Building the Project Euler framework, part 1

As promised, here is the first part of the series of posts I hope to write demonstrating how I wrote my problem runner framework for Project Euler.

Firstly, before you continue reading, I suggest that you research the Command pattern, Google will also provide you with some good sources in your research.

Done? Ok then. It shouldn’t matter what IDE you use, I am using Eclipse (ganymede), any IDE should do. If you don’t know what an IDE is, then go and find out, and then come back.

Start Coding

In your IDE, and following the Java package naming conventions, create a package to hold the Project Euler code, for example: co.uk.temporalcohesion.euler.problems. Because we are going to need an interface, also create a package to hold those, as this can help keep things more organised, for example: co.uk.temporalcohesion.euler.interfaces

Let’s define that interface

public interface Problem {

	/**
	 * Answer method. Returns the answer for the problem
	 * @return - the integer answer to the problem
	 */
	String answer();

	/**
	 * The problem number.
	 * @return - The number of the problem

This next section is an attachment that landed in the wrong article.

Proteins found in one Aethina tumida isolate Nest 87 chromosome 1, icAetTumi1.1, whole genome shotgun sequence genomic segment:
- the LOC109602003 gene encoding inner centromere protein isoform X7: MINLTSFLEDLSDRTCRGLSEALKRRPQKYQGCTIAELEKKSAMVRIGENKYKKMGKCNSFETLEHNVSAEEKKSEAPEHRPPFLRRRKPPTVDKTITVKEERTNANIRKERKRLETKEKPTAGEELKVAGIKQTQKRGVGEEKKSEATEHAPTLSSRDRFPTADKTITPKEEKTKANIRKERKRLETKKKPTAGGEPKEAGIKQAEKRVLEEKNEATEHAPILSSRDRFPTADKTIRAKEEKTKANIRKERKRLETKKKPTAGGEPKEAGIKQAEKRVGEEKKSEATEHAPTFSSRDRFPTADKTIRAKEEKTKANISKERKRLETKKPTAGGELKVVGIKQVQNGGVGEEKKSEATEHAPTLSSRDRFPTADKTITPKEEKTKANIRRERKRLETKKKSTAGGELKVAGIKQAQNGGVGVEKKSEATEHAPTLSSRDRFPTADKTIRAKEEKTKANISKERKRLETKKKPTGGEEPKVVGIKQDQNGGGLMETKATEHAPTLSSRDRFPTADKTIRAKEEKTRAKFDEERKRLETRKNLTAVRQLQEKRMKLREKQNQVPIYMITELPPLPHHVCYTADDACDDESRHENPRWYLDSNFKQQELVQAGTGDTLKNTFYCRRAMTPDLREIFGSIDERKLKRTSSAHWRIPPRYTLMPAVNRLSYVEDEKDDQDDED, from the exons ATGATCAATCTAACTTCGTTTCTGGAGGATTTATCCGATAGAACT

*/
	int id();

	/**
	 * How long does it take to work out the answer?
	 * @return - The time in seconds it takes to work out the answer to the problem
	 */
	double time();
}

Before we move on an implement that interface in a problem, let’s write the basic problem runner itself. We’ll need a way to register an instance of a problem, and a way to run the problem and get the answer.

public class Euler {
	private List<Problem> problems = new ArrayList();

	public Euler() {
		problems.add(new One());
	}

	private void run() {
		for (Problem prob : problems) {
			System.out.println("Problem " + prob.id() + ": " + prob.answer());
		}
	}

	public static void main(String[] args) {
		new Euler().run();
	}
}

That’s pretty much all you need for a basic problem runner. You just register an instance of each problem you write into the problems List object in the constructor, and run the program, and it iterates through each Problem in the List, and outputs the answer.

I’m not going to give you the code to problem one, however it is pretty trivial if you know what the modulus operator is used for…

As you can see, the problem runner itself is fairly basic, and does present some immediate areas of improvement, such as running a specific problem.

I’ll cover that next time.

Written by Stuart on 
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